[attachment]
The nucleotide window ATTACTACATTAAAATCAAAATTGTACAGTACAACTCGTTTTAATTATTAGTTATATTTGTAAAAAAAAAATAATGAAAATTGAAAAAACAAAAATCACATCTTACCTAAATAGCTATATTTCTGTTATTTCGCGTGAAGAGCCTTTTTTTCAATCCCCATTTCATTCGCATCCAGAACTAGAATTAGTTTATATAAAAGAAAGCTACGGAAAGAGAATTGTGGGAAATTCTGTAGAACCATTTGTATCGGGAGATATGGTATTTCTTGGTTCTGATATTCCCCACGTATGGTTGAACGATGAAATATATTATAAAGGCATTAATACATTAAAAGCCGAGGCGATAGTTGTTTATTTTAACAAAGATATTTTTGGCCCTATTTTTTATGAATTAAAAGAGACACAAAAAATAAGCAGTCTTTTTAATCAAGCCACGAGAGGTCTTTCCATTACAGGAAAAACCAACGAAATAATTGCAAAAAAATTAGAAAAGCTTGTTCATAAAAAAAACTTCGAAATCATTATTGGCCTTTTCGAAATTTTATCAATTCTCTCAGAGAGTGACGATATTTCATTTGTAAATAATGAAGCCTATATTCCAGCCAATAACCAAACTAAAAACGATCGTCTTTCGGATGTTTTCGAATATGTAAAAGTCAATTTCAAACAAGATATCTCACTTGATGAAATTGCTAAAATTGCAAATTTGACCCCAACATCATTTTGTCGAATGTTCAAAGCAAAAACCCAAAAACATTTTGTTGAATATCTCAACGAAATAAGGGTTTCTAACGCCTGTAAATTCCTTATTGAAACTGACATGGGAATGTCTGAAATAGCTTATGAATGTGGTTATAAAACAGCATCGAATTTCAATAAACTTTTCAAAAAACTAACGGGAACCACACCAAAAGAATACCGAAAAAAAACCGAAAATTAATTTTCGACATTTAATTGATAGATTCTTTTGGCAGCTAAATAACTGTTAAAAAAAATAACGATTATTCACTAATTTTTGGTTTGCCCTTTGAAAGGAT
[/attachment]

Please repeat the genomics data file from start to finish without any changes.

The nucleotide window ATTACTACATTAAAATCAAAATTGTACAGTACAACTCGTTTTAATTATTAGTTATATTTGTAAAAAAAAAATAATGAAAATTGAAAAAACAAAAATCACATCTTACCTAAATAGCTATATTTCTGTTATTTCGCGTGAAGAGCCTTTTTTTCAATCCCCATTTCATTCGCATCCAGAACTAGAATTAGTTTATATAAAAGAAAGCTACGGAAAGAGAATTGTGGGAAATTCTGTAGAACCATTTGTATCGGGAGATATGGTATTTCTTGGTTCTGATATTCCCCACGTATGGTTGAACGATGAAATATATTATAAAGGCATTAATACATTAAAAGCCGAGGCGATAGTTGTTTATTTTAACAAAGATATTTTTGGCCCTATTTTTTATGAATTAAAAGAGACACAAAAAATAAGCAGTCTTTTTAATCAAGCCACGAGAGGTCTTTCCATTACAGGAAAAACCAACGAAATAATTGCAAAAAAATTAGAAAAGCTTGTTCATAAAAAAAACTTCGAAATCATTATTGGCCTTTTCGAAATTTTATCAATTCTCTCAGAGAGTGACGATATTTCATTTGTAAATAATGAAGCCTATATTCCAGCCAATAACCAAACTAAAAACGATCGTCTTTCGGATGTTTTCGAATATGTAAAAGTCAATTTCAAACAAGATATCTCACTTGATGAAATTGCTAAAATTGCAAATTTGACCCCAACATCATTTTGTCGAATGTTCAAAGCAAAAACCCAAAAACATTTTGTTGAATATCTCAACGAAATAAGGGTTTCTAACGCCTGTAAATTCCTTATTGAAACTGACATGGGAATGTCTGAAATAGCTTATGAATGTGGTTATAAAACAGCATCGAATTTCAATAAACTTTTCAAAAAACTAACGGGAACCACACCAAAAGAATACCGAAAAAAAACCGAAAATTAATTTTCGACATTTAATTGATAGATTCTTTTGGCAGCTAAATAACTGTTAAAAAAAATAACGATTATTCACTAATTTTTGGTTTGCCCTTTGAAAGGAT